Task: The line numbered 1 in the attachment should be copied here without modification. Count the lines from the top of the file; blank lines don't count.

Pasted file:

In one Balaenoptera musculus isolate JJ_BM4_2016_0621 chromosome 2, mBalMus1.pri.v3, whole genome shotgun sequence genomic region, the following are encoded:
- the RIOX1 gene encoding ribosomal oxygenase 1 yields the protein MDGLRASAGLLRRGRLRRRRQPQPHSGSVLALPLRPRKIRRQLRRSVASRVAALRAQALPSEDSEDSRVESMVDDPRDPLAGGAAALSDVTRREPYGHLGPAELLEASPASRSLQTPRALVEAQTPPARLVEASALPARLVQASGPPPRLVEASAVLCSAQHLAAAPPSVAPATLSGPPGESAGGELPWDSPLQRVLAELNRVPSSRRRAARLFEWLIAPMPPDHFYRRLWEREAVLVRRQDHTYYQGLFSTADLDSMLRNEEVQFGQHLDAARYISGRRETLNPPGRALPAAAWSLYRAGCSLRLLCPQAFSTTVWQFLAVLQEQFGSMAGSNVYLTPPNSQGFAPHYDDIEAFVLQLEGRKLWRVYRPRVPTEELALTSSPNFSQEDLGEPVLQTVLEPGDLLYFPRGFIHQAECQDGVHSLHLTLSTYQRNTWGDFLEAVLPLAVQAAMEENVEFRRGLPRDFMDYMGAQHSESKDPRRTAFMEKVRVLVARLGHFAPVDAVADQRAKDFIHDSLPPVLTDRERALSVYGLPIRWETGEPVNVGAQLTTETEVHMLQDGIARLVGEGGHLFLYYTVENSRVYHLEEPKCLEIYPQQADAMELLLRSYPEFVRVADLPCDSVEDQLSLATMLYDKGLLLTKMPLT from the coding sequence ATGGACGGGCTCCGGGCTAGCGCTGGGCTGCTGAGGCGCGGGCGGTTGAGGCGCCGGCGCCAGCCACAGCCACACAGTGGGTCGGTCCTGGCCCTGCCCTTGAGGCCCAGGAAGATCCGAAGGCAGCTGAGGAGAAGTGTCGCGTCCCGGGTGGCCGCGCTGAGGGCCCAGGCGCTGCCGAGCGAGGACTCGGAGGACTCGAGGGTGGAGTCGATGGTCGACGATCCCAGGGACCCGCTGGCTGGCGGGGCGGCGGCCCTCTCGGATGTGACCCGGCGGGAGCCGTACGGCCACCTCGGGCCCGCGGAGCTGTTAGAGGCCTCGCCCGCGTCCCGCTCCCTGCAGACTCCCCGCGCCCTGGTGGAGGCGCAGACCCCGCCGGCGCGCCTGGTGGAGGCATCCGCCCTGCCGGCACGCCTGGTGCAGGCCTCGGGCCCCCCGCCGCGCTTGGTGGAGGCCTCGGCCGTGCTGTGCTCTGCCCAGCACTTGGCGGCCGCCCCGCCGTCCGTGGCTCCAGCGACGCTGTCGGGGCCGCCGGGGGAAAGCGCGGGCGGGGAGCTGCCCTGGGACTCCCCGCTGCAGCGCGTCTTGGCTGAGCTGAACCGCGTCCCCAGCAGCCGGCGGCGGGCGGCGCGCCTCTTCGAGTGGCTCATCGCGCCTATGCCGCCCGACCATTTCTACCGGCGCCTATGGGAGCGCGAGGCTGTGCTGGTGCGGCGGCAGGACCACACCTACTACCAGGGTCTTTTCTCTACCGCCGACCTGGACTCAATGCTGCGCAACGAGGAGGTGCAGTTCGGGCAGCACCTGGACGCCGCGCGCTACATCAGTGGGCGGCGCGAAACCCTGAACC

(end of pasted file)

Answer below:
In one Balaenoptera musculus isolate JJ_BM4_2016_0621 chromosome 2, mBalMus1.pri.v3, whole genome shotgun sequence genomic region, the following are encoded: